Corbyn Reveals Full Shadow Cabinet Line-Up

Jeremy Corbyn has unveiled his full shadow cabinet as his office sought to defuse a growing row over the lack of women in key roles in the Labour's frontbench team.
A statement was issued after the newly elected party leader had refused to answer questions over the make-up of his shadow cabinet, which has been criticised.
Mr Corbyn had pledged to ensure half of the shadow cabinet is made up of women, but some politicians noted the most senior posts had all gone to men.
Labour MP Diana Johnson tweeted: "It is so very disappointing - old fashioned male dominated Labour politics in the top positions in Shadow Cabinet #notforgirls."
But Mr Corbyn's office argued the so-called great offices of state were an outdated concept and that society had changed significantly.
This echoed the comments of Labour's new shadow chancellor, John McDonnell, who said they did not recognise the traditional "hierarchical nature" of the jobs.

The statement issued in response to concerns over gender balance in the shadow cabinet said: "For Labour our proudest achievement is the creation of NHS.
"We are the party that delivered comprehensive education.
"We are the party that founded the open university, and that established and will defend the trade union and employment rights.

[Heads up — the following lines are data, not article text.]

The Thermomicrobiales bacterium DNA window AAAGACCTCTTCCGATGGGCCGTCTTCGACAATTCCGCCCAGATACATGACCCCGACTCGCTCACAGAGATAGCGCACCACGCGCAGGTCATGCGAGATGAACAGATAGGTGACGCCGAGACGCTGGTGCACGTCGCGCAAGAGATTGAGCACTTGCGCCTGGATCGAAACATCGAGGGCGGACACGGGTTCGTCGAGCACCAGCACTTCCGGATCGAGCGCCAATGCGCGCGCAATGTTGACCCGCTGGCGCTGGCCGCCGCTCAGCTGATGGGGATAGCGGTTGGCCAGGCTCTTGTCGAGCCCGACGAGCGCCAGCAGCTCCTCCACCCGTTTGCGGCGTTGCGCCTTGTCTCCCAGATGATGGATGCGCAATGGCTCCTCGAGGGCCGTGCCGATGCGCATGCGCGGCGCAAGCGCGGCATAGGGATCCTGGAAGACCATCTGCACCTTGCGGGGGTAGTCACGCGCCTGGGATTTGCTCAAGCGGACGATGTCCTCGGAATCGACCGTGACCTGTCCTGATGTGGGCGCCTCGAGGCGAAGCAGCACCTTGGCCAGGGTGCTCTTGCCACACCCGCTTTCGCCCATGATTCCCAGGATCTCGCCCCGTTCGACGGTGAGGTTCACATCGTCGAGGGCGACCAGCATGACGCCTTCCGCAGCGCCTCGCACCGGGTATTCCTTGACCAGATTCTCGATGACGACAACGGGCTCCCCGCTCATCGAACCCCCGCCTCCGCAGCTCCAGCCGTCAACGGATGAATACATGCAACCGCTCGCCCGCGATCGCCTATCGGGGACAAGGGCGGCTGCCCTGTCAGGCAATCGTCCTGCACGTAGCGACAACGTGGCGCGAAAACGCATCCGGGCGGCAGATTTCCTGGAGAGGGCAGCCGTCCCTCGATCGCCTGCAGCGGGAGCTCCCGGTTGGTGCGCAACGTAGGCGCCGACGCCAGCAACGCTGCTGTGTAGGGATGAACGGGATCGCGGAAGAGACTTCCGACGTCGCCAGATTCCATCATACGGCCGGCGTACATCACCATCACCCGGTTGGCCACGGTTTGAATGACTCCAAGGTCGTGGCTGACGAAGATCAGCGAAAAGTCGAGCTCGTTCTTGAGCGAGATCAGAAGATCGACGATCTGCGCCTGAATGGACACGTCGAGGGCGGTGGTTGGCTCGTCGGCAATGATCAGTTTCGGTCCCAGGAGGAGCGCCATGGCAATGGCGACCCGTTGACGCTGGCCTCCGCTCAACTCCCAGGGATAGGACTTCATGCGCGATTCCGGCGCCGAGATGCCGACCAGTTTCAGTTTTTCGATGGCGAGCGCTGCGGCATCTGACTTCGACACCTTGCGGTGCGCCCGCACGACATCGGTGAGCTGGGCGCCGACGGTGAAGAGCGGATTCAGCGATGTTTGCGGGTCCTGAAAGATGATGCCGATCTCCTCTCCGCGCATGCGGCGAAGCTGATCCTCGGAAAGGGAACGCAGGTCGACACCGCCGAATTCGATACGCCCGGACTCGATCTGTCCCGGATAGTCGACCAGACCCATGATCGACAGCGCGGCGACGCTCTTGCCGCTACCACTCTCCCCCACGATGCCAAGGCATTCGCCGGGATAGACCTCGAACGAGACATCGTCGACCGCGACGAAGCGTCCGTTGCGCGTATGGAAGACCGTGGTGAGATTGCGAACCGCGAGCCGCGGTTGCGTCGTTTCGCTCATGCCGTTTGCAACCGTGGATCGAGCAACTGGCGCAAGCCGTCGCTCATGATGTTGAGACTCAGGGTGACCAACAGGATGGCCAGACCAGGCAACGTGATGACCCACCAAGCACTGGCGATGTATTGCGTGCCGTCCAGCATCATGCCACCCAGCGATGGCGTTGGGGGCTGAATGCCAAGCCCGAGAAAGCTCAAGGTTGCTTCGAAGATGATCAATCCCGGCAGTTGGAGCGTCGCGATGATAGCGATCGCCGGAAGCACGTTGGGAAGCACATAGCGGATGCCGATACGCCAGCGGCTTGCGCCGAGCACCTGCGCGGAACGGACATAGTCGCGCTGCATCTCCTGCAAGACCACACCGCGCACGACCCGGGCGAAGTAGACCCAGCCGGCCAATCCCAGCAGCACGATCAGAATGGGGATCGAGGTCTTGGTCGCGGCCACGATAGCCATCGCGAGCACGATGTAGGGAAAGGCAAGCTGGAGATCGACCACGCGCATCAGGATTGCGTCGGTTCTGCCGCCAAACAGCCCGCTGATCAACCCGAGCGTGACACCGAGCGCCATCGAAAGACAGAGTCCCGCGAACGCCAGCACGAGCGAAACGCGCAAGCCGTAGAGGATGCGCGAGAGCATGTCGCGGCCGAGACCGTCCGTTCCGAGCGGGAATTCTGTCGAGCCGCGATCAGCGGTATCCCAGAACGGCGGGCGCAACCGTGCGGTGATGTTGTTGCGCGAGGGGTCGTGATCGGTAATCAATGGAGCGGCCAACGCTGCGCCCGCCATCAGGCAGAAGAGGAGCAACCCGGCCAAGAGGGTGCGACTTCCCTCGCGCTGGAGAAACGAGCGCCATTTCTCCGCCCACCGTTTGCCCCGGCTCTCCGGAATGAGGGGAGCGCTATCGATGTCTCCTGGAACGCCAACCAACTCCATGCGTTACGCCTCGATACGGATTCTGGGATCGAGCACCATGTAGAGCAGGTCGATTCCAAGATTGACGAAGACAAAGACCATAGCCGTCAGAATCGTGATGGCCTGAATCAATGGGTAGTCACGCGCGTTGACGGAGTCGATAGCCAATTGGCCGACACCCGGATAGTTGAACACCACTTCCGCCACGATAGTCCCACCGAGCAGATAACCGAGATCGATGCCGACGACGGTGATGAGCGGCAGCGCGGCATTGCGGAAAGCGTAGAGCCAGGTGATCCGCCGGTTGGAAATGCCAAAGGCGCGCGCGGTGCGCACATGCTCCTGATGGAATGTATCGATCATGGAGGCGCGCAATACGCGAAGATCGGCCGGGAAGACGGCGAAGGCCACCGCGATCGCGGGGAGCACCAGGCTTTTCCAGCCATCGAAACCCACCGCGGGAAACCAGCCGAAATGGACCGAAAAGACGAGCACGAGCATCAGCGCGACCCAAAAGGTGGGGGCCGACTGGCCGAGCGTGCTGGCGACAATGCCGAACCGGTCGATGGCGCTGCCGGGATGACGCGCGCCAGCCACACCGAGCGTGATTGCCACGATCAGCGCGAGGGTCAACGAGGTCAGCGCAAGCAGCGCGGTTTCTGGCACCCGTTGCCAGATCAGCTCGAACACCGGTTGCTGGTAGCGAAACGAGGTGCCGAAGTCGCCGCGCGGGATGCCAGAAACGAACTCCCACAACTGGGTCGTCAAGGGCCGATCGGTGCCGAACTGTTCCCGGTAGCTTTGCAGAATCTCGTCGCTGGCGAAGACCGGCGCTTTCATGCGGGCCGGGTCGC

"The so-called 'great offices of state; as defined in the 19th Century reflect and era before women or workers even had the vote, and before Labour had radically changed the state."
Previously, Mr Corbyn had been pressed repeatedly by Sky News about why none of the key posts had gone to women but he did not respond.
As Mr Corbyn walked to his car outside Parliament early this morning, Sky's politics reporter Darren McCaffrey asked: "How do you face this criticism that there simply are not enough women in senior positions in the shadow cabinet?"
Mr Corbyn refused to answer, and continued walking as McCaffrey addressed several further questions to the Labour leader.
"Why do you just keep walking and not answer the question? Are you just going to keep walking?" McCaffrey said.
Eventually, Mr Corbyn said to a staffer: "There are people bothering me."
"Jeremy, we're not bothering you. We're just asking legitimate questions about your shadow cabinet appointments," McCaffrey replied.
The new Labour leader had been locked away in the opposition Chief Whips in the Commons from early Sunday afternoon with Rosie Winterton, his new chief whip and a team of close advisers.
Later, McCaffrey said only a small number of MPs actually visited Mr Corbyn in person yesterday, including Andy Burnham, David Lammy and Lord Falconer but most of the shadow cabinet was formed in frantic conversations.

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